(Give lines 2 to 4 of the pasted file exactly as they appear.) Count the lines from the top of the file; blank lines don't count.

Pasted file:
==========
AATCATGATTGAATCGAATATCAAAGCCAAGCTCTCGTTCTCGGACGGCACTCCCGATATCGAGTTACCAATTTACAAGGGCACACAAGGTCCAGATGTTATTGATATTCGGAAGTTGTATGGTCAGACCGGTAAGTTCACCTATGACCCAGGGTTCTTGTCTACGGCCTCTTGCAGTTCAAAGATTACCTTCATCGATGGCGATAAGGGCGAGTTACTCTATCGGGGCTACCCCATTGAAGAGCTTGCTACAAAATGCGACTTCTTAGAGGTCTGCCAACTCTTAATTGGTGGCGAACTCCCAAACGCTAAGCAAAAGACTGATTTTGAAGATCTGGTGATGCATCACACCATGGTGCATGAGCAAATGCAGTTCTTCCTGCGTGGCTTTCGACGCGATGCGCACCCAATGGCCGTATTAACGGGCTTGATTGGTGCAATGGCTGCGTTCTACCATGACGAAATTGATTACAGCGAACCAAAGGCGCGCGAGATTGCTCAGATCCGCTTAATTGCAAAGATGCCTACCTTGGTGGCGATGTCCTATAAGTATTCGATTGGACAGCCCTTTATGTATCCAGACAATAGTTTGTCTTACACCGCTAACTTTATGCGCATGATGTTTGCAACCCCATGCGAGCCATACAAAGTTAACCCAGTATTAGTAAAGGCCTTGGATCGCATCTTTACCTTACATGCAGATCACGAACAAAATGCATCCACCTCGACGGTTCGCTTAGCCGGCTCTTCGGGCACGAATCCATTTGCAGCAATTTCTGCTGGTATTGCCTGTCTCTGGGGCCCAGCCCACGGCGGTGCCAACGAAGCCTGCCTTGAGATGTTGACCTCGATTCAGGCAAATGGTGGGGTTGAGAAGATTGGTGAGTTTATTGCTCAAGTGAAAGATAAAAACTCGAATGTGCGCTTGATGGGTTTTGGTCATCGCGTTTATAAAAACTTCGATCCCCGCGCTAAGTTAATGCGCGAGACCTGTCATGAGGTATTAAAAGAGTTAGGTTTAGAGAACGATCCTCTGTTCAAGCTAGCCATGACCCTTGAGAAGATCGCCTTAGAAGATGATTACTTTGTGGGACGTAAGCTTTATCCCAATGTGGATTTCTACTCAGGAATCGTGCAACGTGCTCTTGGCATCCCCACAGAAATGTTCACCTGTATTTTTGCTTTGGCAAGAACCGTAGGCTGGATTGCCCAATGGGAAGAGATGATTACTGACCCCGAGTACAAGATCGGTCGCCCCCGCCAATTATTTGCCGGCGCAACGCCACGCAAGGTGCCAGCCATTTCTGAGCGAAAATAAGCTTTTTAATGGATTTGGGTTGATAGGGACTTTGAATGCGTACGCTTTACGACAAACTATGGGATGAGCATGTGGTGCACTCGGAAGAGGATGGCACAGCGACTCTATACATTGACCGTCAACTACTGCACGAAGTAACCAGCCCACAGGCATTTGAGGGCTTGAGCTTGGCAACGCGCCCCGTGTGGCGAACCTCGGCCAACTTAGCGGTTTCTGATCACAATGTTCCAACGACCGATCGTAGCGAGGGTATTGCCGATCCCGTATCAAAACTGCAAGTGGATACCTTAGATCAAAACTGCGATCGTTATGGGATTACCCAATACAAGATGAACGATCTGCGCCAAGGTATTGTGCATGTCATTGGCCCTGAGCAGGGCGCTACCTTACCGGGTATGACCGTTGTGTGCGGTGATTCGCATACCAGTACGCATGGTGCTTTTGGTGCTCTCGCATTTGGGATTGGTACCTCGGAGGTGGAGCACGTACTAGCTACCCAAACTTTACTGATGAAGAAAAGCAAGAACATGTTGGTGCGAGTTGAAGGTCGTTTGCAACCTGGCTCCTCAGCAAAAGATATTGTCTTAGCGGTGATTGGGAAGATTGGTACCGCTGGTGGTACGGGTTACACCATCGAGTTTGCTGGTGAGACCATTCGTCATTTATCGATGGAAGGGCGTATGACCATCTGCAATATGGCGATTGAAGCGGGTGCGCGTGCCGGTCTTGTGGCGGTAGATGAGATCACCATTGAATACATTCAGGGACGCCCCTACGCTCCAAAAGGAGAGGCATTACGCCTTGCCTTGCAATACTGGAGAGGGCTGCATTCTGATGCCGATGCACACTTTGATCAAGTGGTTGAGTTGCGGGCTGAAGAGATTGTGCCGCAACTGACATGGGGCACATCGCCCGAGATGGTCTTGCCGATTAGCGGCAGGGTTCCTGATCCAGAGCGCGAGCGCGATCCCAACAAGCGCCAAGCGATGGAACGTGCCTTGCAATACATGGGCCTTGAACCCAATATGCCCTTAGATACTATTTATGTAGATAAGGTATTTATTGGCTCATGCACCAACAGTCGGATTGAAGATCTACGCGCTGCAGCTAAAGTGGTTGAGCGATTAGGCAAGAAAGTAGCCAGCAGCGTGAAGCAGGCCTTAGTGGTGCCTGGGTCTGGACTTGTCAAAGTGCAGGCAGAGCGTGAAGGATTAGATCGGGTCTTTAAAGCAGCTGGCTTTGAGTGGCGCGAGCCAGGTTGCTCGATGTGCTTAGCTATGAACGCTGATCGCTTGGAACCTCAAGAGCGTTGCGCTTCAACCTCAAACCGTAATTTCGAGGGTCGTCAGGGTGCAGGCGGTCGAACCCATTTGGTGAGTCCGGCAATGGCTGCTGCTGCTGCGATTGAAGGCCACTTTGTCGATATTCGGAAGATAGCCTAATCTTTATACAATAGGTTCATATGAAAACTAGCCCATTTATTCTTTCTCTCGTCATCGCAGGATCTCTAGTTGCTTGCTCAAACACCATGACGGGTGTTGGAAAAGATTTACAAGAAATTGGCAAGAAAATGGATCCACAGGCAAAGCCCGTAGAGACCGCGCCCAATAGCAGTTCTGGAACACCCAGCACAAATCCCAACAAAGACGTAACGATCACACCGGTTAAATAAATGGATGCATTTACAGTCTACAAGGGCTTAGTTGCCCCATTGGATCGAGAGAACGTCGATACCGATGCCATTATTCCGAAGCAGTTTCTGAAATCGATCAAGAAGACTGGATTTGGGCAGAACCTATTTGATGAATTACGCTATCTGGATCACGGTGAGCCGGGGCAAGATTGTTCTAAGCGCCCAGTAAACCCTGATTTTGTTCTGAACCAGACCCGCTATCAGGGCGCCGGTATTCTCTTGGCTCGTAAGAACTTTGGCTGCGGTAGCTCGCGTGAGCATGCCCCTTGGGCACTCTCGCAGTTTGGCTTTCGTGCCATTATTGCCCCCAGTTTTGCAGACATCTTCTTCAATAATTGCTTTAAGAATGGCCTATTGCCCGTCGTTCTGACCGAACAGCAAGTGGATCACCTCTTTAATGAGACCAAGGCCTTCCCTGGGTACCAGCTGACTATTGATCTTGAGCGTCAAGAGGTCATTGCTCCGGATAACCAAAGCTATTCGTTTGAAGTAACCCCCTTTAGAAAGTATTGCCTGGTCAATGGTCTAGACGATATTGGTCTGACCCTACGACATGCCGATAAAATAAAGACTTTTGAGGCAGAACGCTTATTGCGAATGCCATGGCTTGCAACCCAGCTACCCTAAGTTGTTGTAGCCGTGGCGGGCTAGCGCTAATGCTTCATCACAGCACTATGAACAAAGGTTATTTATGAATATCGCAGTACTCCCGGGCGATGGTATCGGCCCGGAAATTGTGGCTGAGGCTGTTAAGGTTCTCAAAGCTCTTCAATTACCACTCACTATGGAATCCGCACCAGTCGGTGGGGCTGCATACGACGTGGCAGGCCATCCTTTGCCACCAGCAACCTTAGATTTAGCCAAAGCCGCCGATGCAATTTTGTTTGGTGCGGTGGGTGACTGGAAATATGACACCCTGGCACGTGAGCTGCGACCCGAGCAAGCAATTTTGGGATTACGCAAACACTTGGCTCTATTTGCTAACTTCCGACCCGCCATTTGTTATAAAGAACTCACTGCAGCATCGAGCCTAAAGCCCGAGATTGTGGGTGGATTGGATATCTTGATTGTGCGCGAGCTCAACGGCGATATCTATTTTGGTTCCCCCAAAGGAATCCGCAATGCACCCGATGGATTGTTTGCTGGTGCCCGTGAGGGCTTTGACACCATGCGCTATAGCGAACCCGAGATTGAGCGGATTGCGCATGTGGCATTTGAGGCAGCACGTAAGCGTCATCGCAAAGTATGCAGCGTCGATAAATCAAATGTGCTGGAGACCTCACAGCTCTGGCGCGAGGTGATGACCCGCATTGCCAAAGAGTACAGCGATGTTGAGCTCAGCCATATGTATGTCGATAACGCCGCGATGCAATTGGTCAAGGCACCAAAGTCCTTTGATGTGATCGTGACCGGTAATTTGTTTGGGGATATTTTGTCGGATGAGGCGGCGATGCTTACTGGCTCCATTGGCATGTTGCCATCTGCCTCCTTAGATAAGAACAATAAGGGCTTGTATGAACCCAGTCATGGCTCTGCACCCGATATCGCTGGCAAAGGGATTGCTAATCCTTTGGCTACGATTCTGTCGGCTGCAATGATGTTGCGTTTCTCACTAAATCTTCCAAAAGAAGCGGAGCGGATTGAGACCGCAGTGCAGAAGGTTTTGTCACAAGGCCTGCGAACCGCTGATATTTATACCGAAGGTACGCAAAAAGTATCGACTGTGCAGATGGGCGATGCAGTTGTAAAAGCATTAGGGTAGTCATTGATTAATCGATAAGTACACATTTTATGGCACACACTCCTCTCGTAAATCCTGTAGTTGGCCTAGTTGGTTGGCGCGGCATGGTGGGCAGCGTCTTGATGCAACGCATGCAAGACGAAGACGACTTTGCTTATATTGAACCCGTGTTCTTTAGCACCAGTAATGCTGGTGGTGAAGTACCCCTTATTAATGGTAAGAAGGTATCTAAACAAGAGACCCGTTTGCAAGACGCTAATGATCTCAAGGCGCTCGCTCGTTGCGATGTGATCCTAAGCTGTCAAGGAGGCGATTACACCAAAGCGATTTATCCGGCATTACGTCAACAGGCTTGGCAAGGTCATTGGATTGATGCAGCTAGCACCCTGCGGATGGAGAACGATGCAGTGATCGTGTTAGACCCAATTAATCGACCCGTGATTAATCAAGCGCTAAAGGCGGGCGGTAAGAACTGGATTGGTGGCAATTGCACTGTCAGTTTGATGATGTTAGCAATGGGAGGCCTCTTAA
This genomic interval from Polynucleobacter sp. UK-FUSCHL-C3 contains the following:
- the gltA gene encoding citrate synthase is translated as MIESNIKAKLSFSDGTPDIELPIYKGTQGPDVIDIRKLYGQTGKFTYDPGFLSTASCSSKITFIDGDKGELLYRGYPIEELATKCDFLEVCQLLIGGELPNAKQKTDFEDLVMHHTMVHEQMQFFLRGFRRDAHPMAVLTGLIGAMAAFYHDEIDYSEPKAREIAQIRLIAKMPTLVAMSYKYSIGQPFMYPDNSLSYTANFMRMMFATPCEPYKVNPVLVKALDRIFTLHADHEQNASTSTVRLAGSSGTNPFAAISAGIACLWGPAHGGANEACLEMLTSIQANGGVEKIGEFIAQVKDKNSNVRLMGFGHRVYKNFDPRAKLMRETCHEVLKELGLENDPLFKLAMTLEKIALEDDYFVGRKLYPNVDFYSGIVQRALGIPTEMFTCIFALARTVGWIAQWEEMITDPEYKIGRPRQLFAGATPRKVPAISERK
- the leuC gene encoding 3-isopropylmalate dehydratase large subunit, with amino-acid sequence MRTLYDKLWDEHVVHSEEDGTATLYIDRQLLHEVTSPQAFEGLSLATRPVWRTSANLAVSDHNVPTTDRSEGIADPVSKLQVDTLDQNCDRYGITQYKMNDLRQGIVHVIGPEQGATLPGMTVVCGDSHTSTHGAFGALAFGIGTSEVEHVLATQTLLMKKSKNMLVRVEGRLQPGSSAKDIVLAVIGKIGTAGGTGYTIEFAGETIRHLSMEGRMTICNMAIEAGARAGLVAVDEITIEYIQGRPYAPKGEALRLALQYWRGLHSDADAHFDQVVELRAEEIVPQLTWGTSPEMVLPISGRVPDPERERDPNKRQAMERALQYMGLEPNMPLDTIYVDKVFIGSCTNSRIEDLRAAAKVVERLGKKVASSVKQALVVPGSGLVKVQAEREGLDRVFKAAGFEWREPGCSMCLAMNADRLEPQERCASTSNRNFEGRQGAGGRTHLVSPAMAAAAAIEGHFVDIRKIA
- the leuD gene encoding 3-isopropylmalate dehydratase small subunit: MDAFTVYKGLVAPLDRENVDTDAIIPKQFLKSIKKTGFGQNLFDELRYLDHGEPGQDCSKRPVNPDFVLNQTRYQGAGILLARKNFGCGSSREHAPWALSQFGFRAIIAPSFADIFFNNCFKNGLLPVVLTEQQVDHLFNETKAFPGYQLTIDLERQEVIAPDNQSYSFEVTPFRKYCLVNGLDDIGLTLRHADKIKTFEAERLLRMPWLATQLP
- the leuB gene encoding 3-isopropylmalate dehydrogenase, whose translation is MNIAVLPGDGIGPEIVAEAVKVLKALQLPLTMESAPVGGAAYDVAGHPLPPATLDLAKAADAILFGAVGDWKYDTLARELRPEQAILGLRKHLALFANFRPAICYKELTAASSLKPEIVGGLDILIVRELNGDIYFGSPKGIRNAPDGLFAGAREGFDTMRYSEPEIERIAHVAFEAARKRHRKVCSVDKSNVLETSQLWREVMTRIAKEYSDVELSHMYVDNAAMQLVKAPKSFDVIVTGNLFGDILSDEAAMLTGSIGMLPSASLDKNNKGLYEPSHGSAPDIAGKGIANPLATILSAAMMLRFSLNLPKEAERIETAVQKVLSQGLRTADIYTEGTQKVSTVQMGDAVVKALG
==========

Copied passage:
This genomic interval from Polynucleobacter sp. UK-FUSCHL-C3 contains the following:
- the gltA gene encoding citrate synthase is translated as MIESNIKAKLSFSDGTPDIELPIYKGTQGPDVIDIRKLYGQTGKFTYDPGFLSTASCSSKITFIDGDKGELLYRGYPIEELATKCDFLEVCQLLIGGELPNAKQKTDFEDLVMHHTMVHEQMQFFLRGFRRDAHPMAVLTGLIGAMAAFYHDEIDYSEPKAREIAQIRLIAKMPTLVAMSYKYSIGQPFMYPDNSLSYTANFMRMMFATPCEPYKVNPVLVKALDRIFTLHADHEQNASTSTVRLAGSSGTNPFAAISAGIACLWGPAHGGANEACLEMLTSIQANGGVEKIGEFIAQVKDKNSNVRLMGFGHRVYKNFDPRAKLMRETCHEVLKELGLENDPLFKLAMTLEKIALEDDYFVGRKLYPNVDFYSGIVQRALGIPTEMFTCIFALARTVGWIAQWEEMITDPEYKIGRPRQLFAGATPRKVPAISERK
- the leuC gene encoding 3-isopropylmalate dehydratase large subunit, with amino-acid sequence MRTLYDKLWDEHVVHSEEDGTATLYIDRQLLHEVTSPQAFEGLSLATRPVWRTSANLAVSDHNVPTTDRSEGIADPVSKLQVDTLDQNCDRYGITQYKMNDLRQGIVHVIGPEQGATLPGMTVVCGDSHTSTHGAFGALAFGIGTSEVEHVLATQTLLMKKSKNMLVRVEGRLQPGSSAKDIVLAVIGKIGTAGGTGYTIEFAGETIRHLSMEGRMTICNMAIEAGARAGLVAVDEITIEYIQGRPYAPKGEALRLALQYWRGLHSDADAHFDQVVELRAEEIVPQLTWGTSPEMVLPISGRVPDPERERDPNKRQAMERALQYMGLEPNMPLDTIYVDKVFIGSCTNSRIEDLRAAAKVVERLGKKVASSVKQALVVPGSGLVKVQAEREGLDRVFKAAGFEWREPGCSMCLAMNADRLEPQERCASTSNRNFEGRQGAGGRTHLVSPAMAAAAAIEGHFVDIRKIA